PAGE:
Considered a “woody grass,” not a tree, bamboo can be used in the production of furniture, décor, kitchenware — even clothing and food — with sustainability in mind.
To understand the process of harvesting this versatile material, think about mowing a lawn. You can cut it down fairly short, wait a week or two, and find that it has already grown back to its original height. Bamboo grows in a similar way — except, instead of blades, the vertical shoots (the parts that resemble tree trunks) are called culms. When the culms are harvested, the plant’s system of roots remains underground, ready to regenerate by sending up new shoots. These can be harvested as well, allowing the cycle to repeat — unlike hardwood trees, which die, of course, when cut down.
By properly maintaining a bamboo forest and removing stalks at full maturity (and decaying ones as needed) the overall productivity of that bamboo is increased, allowing it to generate more stalks than the plants would in the wild and thereby promoting new, healthy growth. Individual culms reach maturity in about five years — signified in part by the appearance of leaves and branches at the top. When harvested at this point, the finished bamboo lumber is maximally durable.
This production cycle contrasts with that of traditional hardwood lumber. Trees such as oak and cedar can take ten to forty years to mature, and some companies that harvest these types of wood do not replant after depleting a forest’s resources — they “clear cut” the forest new balance 996. Clearcutting has a devastating impact on the local environment because native species of birds, reptiles, and mammals are left with a large part of their habitat destroyed. The sudden removal of trees en masse can also lead to warmer river temperatures, which is harmful to fish populations.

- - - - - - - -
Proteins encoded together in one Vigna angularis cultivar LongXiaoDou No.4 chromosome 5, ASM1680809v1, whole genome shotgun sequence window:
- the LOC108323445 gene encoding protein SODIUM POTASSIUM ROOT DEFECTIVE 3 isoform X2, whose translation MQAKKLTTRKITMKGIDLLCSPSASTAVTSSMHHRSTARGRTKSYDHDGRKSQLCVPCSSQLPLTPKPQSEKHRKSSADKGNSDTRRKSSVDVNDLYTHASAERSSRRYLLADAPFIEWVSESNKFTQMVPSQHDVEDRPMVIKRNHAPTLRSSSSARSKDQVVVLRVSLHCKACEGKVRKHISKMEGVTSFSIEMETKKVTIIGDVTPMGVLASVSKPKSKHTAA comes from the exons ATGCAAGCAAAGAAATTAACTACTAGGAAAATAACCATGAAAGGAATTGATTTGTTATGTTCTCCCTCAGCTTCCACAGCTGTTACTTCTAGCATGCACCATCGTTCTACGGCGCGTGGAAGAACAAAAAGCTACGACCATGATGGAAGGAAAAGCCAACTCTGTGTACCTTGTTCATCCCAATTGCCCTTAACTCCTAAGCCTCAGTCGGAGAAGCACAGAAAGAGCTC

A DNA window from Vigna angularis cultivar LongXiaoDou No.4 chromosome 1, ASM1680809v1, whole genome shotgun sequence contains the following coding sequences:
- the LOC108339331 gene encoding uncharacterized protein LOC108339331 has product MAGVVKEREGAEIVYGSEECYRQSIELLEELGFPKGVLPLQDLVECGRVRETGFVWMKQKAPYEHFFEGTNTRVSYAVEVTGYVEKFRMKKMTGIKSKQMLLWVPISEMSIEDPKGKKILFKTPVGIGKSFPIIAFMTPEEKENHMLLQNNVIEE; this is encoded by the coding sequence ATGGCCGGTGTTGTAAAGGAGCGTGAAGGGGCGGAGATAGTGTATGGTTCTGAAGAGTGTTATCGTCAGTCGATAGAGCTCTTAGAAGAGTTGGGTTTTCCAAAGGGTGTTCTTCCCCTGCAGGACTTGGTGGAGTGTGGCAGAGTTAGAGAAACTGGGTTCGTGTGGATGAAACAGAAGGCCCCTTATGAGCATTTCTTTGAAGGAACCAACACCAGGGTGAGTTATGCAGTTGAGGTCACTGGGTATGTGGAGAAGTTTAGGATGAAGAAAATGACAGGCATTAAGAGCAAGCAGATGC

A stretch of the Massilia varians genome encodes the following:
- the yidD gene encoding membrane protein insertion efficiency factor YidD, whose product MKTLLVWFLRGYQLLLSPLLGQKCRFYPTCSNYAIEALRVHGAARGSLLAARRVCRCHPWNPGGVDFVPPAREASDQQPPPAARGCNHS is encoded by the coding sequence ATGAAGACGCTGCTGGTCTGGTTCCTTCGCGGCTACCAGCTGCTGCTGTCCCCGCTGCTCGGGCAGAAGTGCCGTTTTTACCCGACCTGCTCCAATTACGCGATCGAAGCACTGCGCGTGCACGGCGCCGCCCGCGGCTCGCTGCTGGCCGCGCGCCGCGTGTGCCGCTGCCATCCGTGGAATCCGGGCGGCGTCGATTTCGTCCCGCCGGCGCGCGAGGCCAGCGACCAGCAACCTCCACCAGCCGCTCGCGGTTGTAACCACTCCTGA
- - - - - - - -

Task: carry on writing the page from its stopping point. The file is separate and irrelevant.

It isn’t too difficult to find sustainable lumber that has been certified by the non-profit Forest Stewardship Council, but bamboo holds another advantage over traditional wood in its special ability to reduce carbon emissions. Because it grows at such a fast pace, bamboo consumes a substantially greater amount of carbon dioxide than an equal-sized grouping of trees — 62 tons of carbon dioxide in one hectare over one year compared to 15 tons. It also produces up to 35% more oxygen than hardwood trees.
Lastly, while it’s a known staple of the Great Panda’s diet, no panda will go hungry for want of the Moso bamboo used in our products — the Anji mountain region is not their home!